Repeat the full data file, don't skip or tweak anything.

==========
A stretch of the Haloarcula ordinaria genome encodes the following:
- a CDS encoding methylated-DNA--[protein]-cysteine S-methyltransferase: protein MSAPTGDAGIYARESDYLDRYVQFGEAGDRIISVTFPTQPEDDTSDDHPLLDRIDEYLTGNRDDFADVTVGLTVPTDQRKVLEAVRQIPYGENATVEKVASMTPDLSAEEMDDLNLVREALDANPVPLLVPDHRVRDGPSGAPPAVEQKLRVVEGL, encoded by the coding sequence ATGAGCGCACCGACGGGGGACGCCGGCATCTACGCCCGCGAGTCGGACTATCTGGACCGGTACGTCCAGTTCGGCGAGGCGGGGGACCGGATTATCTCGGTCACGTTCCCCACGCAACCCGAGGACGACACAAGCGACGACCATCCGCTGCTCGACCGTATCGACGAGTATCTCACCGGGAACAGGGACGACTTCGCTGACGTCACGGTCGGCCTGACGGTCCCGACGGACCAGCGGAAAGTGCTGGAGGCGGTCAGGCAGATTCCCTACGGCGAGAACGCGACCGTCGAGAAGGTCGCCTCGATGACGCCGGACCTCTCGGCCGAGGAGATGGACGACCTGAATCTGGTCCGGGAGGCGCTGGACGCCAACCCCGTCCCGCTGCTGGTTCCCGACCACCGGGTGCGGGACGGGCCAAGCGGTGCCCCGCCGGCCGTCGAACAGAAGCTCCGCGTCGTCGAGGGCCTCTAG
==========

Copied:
A stretch of the Haloarcula ordinaria genome encodes the following:
- a CDS encoding methylated-DNA--[protein]-cysteine S-methyltransferase: protein MSAPTGDAGIYARESDYLDRYVQFGEAGDRIISVTFPTQPEDDTSDDHPLLDRIDEYLTGNRDDFADVTVGLTVPTDQRKVLEAVRQIPYGENATVEKVASMTPDLSAEEMDDLNLVREALDANPVPLLVPDHRVRDGPSGAPPAVEQKLRVVEGL, encoded by the coding sequence ATGAGCGCACCGACGGGGGACGCCGGCATCTACGCCCGCGAGTCGGACTATCTGGACCGGTACGTCCAGTTCGGCGAGGCGGGGGACCGGATTATCTCGGTCACGTTCCCCACGCAACCCGAGGACGACACAAGCGACGACCATCCGCTGCTCGACCGTATCGACGAGTATCTCACCGGGAACAGGGACGACTTCGCTGACGTCACGGTCGGCCTGACGGTCCCGACGGACCAGCGGAAAGTGCTGGAGGCGGTCAGGCAGATTCCCTACGGCGAGAACGCGACCGTCGAGAAGGTCGCCTCGATGACGCCGGACCTCTCGGCCGAGGAGATGGACGACCTGAATCTGGTCCGGGAGGCGCTGGACGCCAACCCCGTCCCGCTGCTGGTTCCCGACCACCGGGTGCGGGACGGGCCAAGCGGTGCCCCGCCGGCCGTCGAACAGAAGCTCCGCGTCGTCGAGGGCCTCTAG